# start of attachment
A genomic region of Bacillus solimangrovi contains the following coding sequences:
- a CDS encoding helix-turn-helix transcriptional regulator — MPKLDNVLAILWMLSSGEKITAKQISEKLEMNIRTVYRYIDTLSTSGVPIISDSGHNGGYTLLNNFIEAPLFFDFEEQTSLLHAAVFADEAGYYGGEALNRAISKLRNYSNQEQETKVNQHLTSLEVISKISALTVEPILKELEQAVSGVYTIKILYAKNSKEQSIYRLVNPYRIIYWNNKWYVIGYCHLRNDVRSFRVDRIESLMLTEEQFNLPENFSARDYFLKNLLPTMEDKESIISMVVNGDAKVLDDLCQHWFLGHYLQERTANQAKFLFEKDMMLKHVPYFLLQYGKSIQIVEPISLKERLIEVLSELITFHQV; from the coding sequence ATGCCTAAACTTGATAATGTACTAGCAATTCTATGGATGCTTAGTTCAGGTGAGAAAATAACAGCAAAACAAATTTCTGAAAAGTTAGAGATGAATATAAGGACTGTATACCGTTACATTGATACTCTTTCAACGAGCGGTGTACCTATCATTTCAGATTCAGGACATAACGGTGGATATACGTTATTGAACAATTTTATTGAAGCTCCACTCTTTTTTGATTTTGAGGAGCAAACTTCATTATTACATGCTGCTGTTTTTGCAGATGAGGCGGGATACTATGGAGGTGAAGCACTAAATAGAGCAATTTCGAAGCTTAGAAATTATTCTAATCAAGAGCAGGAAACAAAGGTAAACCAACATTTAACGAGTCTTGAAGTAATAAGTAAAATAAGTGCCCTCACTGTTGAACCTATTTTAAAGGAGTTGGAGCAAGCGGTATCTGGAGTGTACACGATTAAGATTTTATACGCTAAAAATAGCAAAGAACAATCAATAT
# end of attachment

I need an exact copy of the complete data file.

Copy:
A genomic region of Bacillus solimangrovi contains the following coding sequences:
- a CDS encoding helix-turn-helix transcriptional regulator — MPKLDNVLAILWMLSSGEKITAKQISEKLEMNIRTVYRYIDTLSTSGVPIISDSGHNGGYTLLNNFIEAPLFFDFEEQTSLLHAAVFADEAGYYGGEALNRAISKLRNYSNQEQETKVNQHLTSLEVISKISALTVEPILKELEQAVSGVYTIKILYAKNSKEQSIYRLVNPYRIIYWNNKWYVIGYCHLRNDVRSFRVDRIESLMLTEEQFNLPENFSARDYFLKNLLPTMEDKESIISMVVNGDAKVLDDLCQHWFLGHYLQERTANQAKFLFEKDMMLKHVPYFLLQYGKSIQIVEPISLKERLIEVLSELITFHQV; from the coding sequence ATGCCTAAACTTGATAATGTACTAGCAATTCTATGGATGCTTAGTTCAGGTGAGAAAATAACAGCAAAACAAATTTCTGAAAAGTTAGAGATGAATATAAGGACTGTATACCGTTACATTGATACTCTTTCAACGAGCGGTGTACCTATCATTTCAGATTCAGGACATAACGGTGGATATACGTTATTGAACAATTTTATTGAAGCTCCACTCTTTTTTGATTTTGAGGAGCAAACTTCATTATTACATGCTGCTGTTTTTGCAGATGAGGCGGGATACTATGGAGGTGAAGCACTAAATAGAGCAATTTCGAAGCTTAGAAATTATTCTAATCAAGAGCAGGAAACAAAGGTAAACCAACATTTAACGAGTCTTGAAGTAATAAGTAAAATAAGTGCCCTCACTGTTGAACCTATTTTAAAGGAGTTGGAGCAAGCGGTATCTGGAGTGTACACGATTAAGATTTTATACGCTAAAAATAGCAAAGAACAATCAATAT